Relationships are what make the world go round. When healthy, they can support you as you become the person you were meant to be.
However, if relationships are unhealthy and ineffective, they can have the opposite effect by making life feel heavy and hopeless.
On a basic level, any relationship that makes you feel worse, rather than better, can become toxic over time. These are some subtle signs of a toxic relationship:
- You are not your best self around the person. For example, they bring out the worst side of you, or they seem to draw out a mean streak you don’t normally have.
- You feel like you have to walk on eggshells around this person to keep from becoming a target of their venom.
- You feel a toll on your self-esteem over time.
- You feel unsupported, demeaned, misunderstood, or attacked.
- You feel depressed, angry, or tired after speaking or being with the other person.
- You spend a lot of time and emotional strength trying to cheer them up.
- You are always to blame. They turn things around by making everything your fault.
- You give more than you’re getting, which makes you feel devalued and depleted.
- You feel consistently disrespected or that your needs aren’t being met.
- You bring out the worst in each other. For example, your competitive friend brings out a spite-based competitive streak that is not enjoyable for you.
If you find that you are answering yes to one or more of these. Please seek support.
If you or a loved one are a victim of domestic violence, contact the National Domestic Violence Hotline at 1-800-799-7233.
Gaslighting is a new pop psychology term that essentially is an insidious form of emotional abuse that causes immense damage to clients’ psychological and physical health. Victims of gaslighting report feeling that they are unable to disclose the abuse. Frequently, some are even unaware that it is occurring because they are discredited by the perpetrator as “crazy” leading the victim to feel unsure of their own reality. It can lead to chronic low self-esteem, parental alienation, self-blame, rumination about the relationship, increase in anxious attachment, feelings of disconnection from family and friends, and issues for the children who witness this behavior in the home.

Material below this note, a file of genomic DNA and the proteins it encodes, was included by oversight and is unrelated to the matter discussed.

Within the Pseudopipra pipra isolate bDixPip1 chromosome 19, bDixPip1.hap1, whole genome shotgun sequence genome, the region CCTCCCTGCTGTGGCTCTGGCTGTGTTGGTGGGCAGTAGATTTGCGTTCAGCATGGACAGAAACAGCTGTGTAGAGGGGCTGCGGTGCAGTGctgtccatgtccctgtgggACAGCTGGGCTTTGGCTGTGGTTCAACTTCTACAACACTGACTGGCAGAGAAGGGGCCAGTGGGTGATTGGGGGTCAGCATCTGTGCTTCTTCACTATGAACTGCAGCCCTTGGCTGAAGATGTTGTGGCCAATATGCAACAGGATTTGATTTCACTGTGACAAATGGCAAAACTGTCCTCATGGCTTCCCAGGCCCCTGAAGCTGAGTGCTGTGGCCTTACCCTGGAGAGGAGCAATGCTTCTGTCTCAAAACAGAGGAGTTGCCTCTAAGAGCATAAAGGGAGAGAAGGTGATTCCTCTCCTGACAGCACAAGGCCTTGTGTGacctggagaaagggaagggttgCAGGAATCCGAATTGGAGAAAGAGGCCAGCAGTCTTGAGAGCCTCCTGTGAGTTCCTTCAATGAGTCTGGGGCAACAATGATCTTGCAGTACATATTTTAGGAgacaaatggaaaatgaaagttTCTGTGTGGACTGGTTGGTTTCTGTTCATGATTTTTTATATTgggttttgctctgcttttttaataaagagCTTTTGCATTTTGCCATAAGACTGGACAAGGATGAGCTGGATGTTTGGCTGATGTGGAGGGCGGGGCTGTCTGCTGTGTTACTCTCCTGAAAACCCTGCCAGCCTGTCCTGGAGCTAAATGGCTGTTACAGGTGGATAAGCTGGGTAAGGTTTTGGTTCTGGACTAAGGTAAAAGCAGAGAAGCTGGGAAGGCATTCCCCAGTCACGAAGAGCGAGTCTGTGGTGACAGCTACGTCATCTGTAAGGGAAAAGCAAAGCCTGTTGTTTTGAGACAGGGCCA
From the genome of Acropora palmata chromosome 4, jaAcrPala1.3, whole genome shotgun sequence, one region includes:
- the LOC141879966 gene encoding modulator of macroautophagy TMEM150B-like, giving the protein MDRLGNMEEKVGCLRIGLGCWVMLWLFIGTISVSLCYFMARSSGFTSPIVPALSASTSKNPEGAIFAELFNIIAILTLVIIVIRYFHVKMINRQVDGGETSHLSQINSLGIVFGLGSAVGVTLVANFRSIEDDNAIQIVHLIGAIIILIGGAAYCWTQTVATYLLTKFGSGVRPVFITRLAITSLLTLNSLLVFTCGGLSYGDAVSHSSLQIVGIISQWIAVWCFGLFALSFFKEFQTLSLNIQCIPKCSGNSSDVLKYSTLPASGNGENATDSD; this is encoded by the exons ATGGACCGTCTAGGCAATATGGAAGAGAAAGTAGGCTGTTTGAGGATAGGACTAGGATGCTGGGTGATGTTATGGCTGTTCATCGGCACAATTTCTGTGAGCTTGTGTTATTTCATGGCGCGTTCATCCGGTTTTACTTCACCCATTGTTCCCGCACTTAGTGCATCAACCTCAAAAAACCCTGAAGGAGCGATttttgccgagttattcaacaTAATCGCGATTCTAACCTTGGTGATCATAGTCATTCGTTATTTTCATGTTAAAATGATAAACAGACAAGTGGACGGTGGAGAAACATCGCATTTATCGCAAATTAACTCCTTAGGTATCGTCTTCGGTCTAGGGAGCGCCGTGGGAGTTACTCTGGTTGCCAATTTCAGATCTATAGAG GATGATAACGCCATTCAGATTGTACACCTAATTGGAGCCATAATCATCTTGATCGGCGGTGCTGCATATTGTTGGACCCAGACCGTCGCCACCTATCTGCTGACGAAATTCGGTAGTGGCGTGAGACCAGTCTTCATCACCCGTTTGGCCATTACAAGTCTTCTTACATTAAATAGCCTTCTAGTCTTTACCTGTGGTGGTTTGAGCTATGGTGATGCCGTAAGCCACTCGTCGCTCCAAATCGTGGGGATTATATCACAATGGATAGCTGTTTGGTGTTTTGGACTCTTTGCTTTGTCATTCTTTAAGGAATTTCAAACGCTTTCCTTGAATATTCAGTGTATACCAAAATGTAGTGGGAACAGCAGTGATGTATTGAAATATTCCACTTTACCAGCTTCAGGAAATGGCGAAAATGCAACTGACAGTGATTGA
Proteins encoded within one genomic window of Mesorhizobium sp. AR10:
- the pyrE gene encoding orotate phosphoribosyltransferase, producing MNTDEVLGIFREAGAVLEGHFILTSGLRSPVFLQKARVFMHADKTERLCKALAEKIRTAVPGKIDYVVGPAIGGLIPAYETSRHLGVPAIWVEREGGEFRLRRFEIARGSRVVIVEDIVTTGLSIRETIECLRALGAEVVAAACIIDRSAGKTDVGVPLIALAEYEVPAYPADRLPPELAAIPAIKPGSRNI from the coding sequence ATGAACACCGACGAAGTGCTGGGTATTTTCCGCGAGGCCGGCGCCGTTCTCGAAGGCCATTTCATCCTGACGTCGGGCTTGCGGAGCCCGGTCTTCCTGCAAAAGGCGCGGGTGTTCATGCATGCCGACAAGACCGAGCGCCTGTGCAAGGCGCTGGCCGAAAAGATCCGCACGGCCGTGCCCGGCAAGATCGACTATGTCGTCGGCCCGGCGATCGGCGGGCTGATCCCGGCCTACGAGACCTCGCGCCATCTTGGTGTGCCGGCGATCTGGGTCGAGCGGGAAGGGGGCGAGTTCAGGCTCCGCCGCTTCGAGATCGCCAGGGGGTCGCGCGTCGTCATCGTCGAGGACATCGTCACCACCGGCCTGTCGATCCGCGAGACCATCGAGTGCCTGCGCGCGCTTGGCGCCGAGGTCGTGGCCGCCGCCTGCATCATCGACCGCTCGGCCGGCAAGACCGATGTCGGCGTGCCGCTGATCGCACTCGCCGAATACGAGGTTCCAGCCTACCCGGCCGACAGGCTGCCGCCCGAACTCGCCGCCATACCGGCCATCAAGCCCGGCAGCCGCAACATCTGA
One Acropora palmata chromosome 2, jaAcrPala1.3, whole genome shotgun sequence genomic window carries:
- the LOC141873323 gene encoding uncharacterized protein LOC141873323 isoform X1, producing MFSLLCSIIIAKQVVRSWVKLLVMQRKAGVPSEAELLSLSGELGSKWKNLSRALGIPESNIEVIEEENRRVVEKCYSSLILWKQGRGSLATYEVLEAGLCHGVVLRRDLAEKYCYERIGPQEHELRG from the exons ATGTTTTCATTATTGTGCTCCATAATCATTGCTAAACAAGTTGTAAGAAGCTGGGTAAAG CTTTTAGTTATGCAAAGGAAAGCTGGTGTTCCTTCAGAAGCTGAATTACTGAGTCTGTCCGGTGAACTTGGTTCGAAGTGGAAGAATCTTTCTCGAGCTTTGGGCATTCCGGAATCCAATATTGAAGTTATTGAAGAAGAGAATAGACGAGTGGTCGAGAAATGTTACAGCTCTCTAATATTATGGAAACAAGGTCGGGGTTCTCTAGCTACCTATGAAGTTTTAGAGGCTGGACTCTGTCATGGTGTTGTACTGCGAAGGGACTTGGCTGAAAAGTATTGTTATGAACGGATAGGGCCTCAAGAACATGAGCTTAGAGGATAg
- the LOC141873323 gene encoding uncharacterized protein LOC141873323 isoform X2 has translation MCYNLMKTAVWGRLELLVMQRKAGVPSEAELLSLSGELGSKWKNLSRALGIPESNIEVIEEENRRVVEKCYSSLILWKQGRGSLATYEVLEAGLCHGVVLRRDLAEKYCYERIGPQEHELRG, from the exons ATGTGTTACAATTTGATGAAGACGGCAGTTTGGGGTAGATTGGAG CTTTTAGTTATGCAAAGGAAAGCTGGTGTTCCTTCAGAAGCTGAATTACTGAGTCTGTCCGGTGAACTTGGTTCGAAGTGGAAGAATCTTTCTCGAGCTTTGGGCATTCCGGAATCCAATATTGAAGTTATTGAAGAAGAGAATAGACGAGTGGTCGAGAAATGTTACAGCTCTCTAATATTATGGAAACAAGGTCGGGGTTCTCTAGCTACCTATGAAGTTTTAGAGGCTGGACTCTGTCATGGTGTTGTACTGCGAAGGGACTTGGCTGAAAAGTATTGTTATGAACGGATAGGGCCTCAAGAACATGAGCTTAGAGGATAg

A few warning signs of gaslighting in a perpetrator: intermittent positive reinforcement, slow spiral into instability, compulsive lying, as well as a “Jekyll and Hyde” personality. Perpetrators often demand loyalty but rarely give it in return. They may also have chronic patterns of infidelity, yet may seem charismatic. Our team at Essential Touchstones believes in whole family healing through learning attachments styles, teaching detachment, learning healthy boundaries, and reversing unhealthy relationship patterns. Please call us for more information.